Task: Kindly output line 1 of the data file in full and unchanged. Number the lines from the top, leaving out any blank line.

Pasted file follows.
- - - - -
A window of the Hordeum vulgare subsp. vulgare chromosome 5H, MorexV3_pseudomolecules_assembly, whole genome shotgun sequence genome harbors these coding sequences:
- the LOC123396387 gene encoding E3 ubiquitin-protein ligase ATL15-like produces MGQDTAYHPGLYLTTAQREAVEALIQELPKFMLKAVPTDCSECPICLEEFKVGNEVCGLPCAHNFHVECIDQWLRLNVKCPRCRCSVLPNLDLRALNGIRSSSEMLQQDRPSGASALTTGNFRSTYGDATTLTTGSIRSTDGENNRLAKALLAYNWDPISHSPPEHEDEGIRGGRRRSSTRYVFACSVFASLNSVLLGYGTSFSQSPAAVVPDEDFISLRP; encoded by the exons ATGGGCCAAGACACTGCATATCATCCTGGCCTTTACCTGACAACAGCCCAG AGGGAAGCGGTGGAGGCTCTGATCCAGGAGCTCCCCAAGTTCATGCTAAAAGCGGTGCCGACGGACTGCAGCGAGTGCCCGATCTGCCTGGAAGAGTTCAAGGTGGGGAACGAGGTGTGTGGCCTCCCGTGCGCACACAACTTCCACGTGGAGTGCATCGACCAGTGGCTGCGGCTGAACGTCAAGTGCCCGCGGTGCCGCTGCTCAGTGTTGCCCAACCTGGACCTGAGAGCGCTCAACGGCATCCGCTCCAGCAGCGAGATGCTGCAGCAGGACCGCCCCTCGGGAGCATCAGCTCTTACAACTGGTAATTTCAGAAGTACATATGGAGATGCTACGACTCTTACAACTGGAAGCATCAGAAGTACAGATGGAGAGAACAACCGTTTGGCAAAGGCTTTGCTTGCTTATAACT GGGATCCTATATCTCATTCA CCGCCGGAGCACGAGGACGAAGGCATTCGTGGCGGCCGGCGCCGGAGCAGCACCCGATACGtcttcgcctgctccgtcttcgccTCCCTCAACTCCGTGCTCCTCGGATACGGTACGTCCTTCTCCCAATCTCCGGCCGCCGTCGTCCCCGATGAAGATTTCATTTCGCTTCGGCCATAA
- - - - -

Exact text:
A window of the Hordeum vulgare subsp. vulgare chromosome 5H, MorexV3_pseudomolecules_assembly, whole genome shotgun sequence genome harbors these coding sequences: